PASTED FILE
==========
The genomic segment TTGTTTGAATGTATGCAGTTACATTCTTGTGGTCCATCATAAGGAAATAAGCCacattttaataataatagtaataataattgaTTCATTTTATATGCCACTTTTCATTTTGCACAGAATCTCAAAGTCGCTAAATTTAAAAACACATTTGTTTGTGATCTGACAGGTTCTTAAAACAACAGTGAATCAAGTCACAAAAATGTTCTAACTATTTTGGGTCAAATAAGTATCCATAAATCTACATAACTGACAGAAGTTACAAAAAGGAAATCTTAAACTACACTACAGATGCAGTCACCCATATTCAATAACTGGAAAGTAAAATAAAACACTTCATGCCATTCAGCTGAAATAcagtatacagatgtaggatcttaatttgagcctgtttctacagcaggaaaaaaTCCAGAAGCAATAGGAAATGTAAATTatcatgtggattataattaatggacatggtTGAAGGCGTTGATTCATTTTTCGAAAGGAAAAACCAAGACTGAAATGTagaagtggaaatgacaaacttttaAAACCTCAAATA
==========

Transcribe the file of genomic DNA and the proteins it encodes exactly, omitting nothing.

The genomic segment TTGTTTGAATGTATGCAGTTACATTCTTGTGGTCCATCATAAGGAAATAAGCCacattttaataataatagtaataataattgaTTCATTTTATATGCCACTTTTCATTTTGCACAGAATCTCAAAGTCGCTAAATTTAAAAACACATTTGTTTGTGATCTGACAGGTTCTTAAAACAACAGTGAATCAAGTCACAAAAATGTTCTAACTATTTTGGGTCAAATAAGTATCCATAAATCTACATAACTGACAGAAGTTACAAAAAGGAAATCTTAAACTACACTACAGATGCAGTCACCCATATTCAATAACTGGAAAGTAAAATAAAACACTTCATGCCATTCAGCTGAAATAcagtatacagatgtaggatcttaatttgagcctgtttctacagcaggaaaaaaTCCAGAAGCAATAGGAAATGTAAATTatcatgtggattataattaatggacatggtTGAAGGCGTTGATTCATTTTTCGAAAGGAAAAACCAAGACTGAAATGTagaagtggaaatgacaaacttttaAAACCTCAAATA